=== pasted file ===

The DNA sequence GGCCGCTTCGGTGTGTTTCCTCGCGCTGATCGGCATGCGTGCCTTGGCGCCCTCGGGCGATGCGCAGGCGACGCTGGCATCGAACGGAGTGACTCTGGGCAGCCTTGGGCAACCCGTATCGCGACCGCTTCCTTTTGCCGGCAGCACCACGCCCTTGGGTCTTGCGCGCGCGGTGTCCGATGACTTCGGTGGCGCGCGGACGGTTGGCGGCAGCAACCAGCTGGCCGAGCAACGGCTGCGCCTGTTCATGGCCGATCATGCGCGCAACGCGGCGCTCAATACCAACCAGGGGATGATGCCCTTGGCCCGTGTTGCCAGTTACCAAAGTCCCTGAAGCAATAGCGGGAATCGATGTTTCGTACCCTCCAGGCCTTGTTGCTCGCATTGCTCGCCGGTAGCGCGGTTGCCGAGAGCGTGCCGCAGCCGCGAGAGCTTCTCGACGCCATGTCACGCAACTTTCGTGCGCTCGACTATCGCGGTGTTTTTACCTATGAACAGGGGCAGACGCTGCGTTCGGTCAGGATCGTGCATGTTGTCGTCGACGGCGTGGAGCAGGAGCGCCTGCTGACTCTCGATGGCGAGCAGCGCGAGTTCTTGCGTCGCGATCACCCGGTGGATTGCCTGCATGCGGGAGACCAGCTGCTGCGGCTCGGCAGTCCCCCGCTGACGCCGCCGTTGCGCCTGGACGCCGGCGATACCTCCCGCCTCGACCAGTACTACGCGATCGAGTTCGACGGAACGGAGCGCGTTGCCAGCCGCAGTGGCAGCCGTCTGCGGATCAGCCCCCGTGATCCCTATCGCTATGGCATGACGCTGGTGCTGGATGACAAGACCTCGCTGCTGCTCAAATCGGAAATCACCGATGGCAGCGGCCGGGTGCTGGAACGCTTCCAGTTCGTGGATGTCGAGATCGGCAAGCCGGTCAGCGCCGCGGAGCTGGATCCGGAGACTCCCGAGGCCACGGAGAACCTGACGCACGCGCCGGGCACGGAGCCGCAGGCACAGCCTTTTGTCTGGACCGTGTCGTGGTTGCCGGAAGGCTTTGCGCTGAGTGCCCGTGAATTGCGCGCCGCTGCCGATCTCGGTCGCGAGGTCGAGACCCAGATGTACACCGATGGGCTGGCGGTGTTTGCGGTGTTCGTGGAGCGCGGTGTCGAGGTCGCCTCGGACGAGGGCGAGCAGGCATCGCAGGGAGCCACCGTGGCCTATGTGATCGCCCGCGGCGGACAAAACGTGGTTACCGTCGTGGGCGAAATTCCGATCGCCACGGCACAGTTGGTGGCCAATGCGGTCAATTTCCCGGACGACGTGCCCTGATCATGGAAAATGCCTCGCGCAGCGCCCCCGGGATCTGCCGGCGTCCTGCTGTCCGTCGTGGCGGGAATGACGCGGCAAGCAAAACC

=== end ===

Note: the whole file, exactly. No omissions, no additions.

The DNA sequence GGCCGCTTCGGTGTGTTTCCTCGCGCTGATCGGCATGCGTGCCTTGGCGCCCTCGGGCGATGCGCAGGCGACGCTGGCATCGAACGGAGTGACTCTGGGCAGCCTTGGGCAACCCGTATCGCGACCGCTTCCTTTTGCCGGCAGCACCACGCCCTTGGGTCTTGCGCGCGCGGTGTCCGATGACTTCGGTGGCGCGCGGACGGTTGGCGGCAGCAACCAGCTGGCCGAGCAACGGCTGCGCCTGTTCATGGCCGATCATGCGCGCAACGCGGCGCTCAATACCAACCAGGGGATGATGCCCTTGGCCCGTGTTGCCAGTTACCAAAGTCCCTGAAGCAATAGCGGGAATCGATGTTTCGTACCCTCCAGGCCTTGTTGCTCGCATTGCTCGCCGGTAGCGCGGTTGCCGAGAGCGTGCCGCAGCCGCGAGAGCTTCTCGACGCCATGTCACGCAACTTTCGTGCGCTCGACTATCGCGGTGTTTTTACCTATGAACAGGGGCAGACGCTGCGTTCGGTCAGGATCGTGCATGTTGTCGTCGACGGCGTGGAGCAGGAGCGCCTGCTGACTCTCGATGGCGAGCAGCGCGAGTTCTTGCGTCGCGATCACCCGGTGGATTGCCTGCATGCGGGAGACCAGCTGCTGCGGCTCGGCAGTCCCCCGCTGACGCCGCCGTTGCGCCTGGACGCCGGCGATACCTCCCGCCTCGACCAGTACTACGCGATCGAGTTCGACGGAACGGAGCGCGTTGCCAGCCGCAGTGGCAGCCGTCTGCGGATCAGCCCCCGTGATCCCTATCGCTATGGCATGACGCTGGTGCTGGATGACAAGACCTCGCTGCTGCTCAAATCGGAAATCACCGATGGCAGCGGCCGGGTGCTGGAACGCTTCCAGTTCGTGGATGTCGAGATCGGCAAGCCGGTCAGCGCCGCGGAGCTGGATCCGGAGACTCCCGAGGCCACGGAGAACCTGACGCACGCGCCGGGCACGGAGCCGCAGGCACAGCCTTTTGTCTGGACCGTGTCGTGGTTGCCGGAAGGCTTTGCGCTGAGTGCCCGTGAATTGCGCGCCGCTGCCGATCTCGGTCGCGAGGTCGAGACCCAGATGTACACCGATGGGCTGGCGGTGTTTGCGGTGTTCGTGGAGCGCGGTGTCGAGGTCGCCTCGGACGAGGGCGAGCAGGCATCGCAGGGAGCCACCGTGGCCTATGTGATCGCCCGCGGCGGACAAAACGTGGTTACCGTCGTGGGCGAAATTCCGATCGCCACGGCACAGTTGGTGGCCAATGCGGTCAATTTCCCGGACGACGTGCCCTGATCATGGAAAATGCCTCGCGCAGCGCCCCCGGGATCTGCCGGCGTCCTGCTGTCCGTCGTGGCGGGAATGACGCGGCAAGCAAAACC